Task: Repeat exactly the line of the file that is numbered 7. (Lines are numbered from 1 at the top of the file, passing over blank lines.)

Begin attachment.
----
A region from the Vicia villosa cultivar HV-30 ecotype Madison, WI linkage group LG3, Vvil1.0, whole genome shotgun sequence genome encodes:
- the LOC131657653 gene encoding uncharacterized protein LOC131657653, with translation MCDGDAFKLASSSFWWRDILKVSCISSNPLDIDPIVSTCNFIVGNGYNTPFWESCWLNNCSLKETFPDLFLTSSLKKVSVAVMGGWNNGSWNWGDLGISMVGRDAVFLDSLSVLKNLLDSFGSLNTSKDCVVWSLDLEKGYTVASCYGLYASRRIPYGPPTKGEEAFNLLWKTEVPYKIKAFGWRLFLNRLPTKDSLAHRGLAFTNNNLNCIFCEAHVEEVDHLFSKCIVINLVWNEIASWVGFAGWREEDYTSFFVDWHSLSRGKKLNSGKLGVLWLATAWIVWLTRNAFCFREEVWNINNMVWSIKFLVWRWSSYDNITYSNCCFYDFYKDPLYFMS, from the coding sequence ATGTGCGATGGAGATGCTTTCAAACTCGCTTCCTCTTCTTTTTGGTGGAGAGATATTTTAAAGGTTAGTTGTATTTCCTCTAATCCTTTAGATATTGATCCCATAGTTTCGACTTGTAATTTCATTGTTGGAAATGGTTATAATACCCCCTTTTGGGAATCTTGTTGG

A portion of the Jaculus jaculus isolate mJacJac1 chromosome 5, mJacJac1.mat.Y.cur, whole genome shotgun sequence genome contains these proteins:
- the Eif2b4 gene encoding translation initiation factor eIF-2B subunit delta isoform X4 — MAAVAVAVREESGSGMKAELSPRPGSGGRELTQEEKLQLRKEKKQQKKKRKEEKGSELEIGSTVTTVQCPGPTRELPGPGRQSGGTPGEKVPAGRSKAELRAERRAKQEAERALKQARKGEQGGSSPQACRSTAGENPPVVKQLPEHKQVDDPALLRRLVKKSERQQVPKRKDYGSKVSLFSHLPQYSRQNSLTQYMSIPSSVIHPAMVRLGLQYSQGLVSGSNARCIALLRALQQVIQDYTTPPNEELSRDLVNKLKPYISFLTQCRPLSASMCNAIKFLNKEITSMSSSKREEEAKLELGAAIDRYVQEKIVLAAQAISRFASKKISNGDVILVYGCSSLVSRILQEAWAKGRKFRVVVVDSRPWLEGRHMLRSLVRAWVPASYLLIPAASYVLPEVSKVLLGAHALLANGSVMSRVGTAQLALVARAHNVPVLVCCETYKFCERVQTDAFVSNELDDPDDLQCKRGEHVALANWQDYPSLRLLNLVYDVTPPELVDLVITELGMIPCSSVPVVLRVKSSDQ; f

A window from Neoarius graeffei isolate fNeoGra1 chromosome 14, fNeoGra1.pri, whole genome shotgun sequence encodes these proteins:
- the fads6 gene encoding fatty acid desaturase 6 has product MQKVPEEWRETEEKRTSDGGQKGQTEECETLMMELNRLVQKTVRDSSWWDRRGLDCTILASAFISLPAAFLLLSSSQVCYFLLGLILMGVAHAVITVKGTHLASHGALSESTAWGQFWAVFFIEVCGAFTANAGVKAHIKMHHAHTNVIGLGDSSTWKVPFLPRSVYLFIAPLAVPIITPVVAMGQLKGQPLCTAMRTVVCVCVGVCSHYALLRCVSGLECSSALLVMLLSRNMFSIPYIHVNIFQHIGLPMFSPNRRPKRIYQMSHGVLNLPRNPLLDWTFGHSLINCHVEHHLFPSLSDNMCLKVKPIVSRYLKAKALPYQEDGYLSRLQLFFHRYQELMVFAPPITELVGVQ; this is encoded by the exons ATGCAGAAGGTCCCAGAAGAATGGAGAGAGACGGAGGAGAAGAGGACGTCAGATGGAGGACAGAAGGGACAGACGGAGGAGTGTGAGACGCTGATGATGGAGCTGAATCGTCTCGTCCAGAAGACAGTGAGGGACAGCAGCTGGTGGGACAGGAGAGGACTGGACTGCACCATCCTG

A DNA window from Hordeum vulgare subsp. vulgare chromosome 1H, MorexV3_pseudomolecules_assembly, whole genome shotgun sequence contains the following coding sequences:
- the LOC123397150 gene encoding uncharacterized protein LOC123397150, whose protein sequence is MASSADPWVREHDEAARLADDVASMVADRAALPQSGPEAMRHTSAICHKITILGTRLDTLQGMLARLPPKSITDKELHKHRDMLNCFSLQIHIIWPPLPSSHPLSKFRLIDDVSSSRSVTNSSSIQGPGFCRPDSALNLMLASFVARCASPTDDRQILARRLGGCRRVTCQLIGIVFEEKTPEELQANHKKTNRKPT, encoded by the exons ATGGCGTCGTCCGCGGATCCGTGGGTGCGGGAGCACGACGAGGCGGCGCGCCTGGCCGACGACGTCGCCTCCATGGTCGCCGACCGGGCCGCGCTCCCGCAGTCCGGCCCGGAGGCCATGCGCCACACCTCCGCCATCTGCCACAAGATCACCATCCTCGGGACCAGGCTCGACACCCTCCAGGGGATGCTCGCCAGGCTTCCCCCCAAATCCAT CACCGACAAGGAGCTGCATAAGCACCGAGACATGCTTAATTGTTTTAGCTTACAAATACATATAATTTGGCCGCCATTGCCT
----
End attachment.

A DNA window from Hordeum vulgare subsp. vulgare chromosome 1H, MorexV3_pseudomolecules_assembly, whole genome shotgun sequence contains the following coding sequences: